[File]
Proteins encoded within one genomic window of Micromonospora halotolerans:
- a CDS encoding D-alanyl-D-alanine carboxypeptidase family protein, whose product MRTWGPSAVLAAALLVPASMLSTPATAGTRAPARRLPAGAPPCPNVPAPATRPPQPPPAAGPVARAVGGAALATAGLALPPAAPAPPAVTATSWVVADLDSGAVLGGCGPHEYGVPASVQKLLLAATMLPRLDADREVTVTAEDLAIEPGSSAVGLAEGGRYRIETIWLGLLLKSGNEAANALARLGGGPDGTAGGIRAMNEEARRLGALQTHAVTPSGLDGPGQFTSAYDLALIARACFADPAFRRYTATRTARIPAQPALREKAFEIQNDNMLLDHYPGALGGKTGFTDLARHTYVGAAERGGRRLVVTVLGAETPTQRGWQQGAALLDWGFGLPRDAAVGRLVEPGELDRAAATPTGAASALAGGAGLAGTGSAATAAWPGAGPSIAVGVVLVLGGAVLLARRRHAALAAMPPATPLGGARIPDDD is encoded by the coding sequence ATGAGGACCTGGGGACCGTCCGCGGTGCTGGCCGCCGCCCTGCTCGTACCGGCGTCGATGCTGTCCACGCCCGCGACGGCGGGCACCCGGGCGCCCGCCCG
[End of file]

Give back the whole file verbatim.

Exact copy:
Proteins encoded within one genomic window of Micromonospora halotolerans:
- a CDS encoding D-alanyl-D-alanine carboxypeptidase family protein, whose product MRTWGPSAVLAAALLVPASMLSTPATAGTRAPARRLPAGAPPCPNVPAPATRPPQPPPAAGPVARAVGGAALATAGLALPPAAPAPPAVTATSWVVADLDSGAVLGGCGPHEYGVPASVQKLLLAATMLPRLDADREVTVTAEDLAIEPGSSAVGLAEGGRYRIETIWLGLLLKSGNEAANALARLGGGPDGTAGGIRAMNEEARRLGALQTHAVTPSGLDGPGQFTSAYDLALIARACFADPAFRRYTATRTARIPAQPALREKAFEIQNDNMLLDHYPGALGGKTGFTDLARHTYVGAAERGGRRLVVTVLGAETPTQRGWQQGAALLDWGFGLPRDAAVGRLVEPGELDRAAATPTGAASALAGGAGLAGTGSAATAAWPGAGPSIAVGVVLVLGGAVLLARRRHAALAAMPPATPLGGARIPDDD is encoded by the coding sequence ATGAGGACCTGGGGACCGTCCGCGGTGCTGGCCGCCGCCCTGCTCGTACCGGCGTCGATGCTGTCCACGCCCGCGACGGCGGGCACCCGGGCGCCCGCCCG